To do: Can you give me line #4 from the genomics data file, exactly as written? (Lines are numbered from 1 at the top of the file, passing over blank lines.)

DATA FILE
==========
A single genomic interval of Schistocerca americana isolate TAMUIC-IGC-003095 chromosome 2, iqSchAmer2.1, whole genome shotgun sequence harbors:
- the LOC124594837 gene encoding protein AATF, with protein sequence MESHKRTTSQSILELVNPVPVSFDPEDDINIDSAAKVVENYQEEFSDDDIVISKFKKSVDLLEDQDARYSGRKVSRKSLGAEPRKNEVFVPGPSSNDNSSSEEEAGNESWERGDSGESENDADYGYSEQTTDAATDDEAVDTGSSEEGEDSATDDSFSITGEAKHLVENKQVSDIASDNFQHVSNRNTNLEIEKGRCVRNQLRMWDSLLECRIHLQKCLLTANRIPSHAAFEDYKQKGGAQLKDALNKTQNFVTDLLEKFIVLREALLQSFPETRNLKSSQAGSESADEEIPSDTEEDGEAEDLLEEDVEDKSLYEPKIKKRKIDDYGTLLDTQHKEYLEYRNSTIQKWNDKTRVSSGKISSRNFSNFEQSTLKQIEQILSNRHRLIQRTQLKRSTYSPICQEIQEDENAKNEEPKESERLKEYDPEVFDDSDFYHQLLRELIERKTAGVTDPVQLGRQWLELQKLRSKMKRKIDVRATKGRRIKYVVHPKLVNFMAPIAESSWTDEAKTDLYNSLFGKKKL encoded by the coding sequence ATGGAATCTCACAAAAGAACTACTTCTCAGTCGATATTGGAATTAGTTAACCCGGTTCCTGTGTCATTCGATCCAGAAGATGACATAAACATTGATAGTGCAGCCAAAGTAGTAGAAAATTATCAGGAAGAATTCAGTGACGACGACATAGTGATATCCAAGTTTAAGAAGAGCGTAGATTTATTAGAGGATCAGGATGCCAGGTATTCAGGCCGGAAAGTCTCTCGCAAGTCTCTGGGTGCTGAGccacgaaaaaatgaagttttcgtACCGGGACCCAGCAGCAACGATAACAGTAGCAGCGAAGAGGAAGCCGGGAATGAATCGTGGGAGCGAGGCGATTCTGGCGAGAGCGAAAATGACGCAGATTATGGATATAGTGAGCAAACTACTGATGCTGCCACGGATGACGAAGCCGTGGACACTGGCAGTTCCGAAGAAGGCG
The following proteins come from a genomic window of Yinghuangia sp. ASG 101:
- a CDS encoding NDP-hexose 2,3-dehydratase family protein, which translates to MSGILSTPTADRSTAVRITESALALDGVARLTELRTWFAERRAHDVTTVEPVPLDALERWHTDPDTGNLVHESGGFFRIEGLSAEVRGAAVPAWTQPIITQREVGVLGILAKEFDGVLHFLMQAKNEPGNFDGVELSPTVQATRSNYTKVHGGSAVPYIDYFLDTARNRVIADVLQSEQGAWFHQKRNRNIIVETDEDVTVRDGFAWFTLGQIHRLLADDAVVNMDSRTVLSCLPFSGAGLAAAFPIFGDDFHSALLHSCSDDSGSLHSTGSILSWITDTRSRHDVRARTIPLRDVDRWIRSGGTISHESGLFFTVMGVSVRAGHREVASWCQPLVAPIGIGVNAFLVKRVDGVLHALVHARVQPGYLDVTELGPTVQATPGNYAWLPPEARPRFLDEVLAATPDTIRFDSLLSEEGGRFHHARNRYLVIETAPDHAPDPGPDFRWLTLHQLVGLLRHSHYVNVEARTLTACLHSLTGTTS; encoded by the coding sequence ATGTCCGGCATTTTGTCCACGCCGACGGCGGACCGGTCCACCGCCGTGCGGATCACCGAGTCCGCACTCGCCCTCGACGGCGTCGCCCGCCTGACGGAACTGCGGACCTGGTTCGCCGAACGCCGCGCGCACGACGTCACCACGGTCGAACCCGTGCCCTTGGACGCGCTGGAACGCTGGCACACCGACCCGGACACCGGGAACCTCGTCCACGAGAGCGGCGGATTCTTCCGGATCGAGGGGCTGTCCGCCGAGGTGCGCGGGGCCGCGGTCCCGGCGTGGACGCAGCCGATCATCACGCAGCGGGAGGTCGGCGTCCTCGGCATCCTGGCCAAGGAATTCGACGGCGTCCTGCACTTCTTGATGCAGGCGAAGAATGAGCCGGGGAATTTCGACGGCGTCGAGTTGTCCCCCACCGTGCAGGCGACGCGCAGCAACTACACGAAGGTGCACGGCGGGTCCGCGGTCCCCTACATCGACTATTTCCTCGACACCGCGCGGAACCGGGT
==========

- a CDS encoding NDP-hexose 2,3-dehydratase family protein, which translates to MSGILSTPTADRSTAVRITESALALDGVARLTELRTWFAERRAHDVTTVEPVPLDALERWHTDPDTGNLVHESGGFFRIEGLSAEVRGAAVPAWTQPIITQREVGVLGILAKEFDGVLHFLMQAKNEPGNFDGVELSPTVQATRSNYTKVHGGSAVPYIDYFLDTARNRVIADVLQSEQGAWFHQKRNRNIIVETDEDVTVRDGFAWFTLGQIHRLLADDAVVNMDSRTVLSCLPFSGAGLAAAFPIFGDDFHSALLHSCSDDSGSLHSTGSILSWITDTRSRHDVRARTIPLRDVDRWIRSGGTISHESGLFFTVMGVSVRAGHREVASWCQPLVAPIGIGVNAFLVKRVDGVLHALVHARVQPGYLDVTELGPTVQATPGNYAWLPPEARPRFLDEVLAATPDTIRFDSLLSEEGGRFHHARNRYLVIETAPDHAPDPGPDFRWLTLHQLVGLLRHSHYVNVEARTLTACLHSLTGTTS; encoded by the coding sequence ATGTCCGGCATTTTGTCCACGCCGACGGCGGACCGGTCCACCGCCGTGCGGATCACCGAGTCCGCACTCGCCCTCGACGGCGTCGCCCGCCTGACGGAACTGCGGACCTGGTTCGCCGAACGCCGCGCGCACGACGTCACCACGGTCGAACCCGTGCCCTTGGACGCGCTGGAACGCTGGCACACCGACCCGGACACCGGGAACCTCGTCCACGAGAGCGGCGGATTCTTCCGGATCGAGGGGCTGTCCGCCGAGGTGCGCGGGGCCGCGGTCCCGGCGTGGACGCAGCCGATCATCACGCAGCGGGAGGTCGGCGTCCTCGGCATCCTGGCCAAGGAATTCGACGGCGTCCTGCACTTCTTGATGCAGGCGAAGAATGAGCCGGGGAATTTCGACGGCGTCGAGTTGTCCCCCACCGTGCAGGCGACGCGCAGCAACTACACGAAGGTGCACGGCGGGTCCGCGGTCCCCTACATCGACTATTTCCTCGACACCGCGCGGAACCGGGT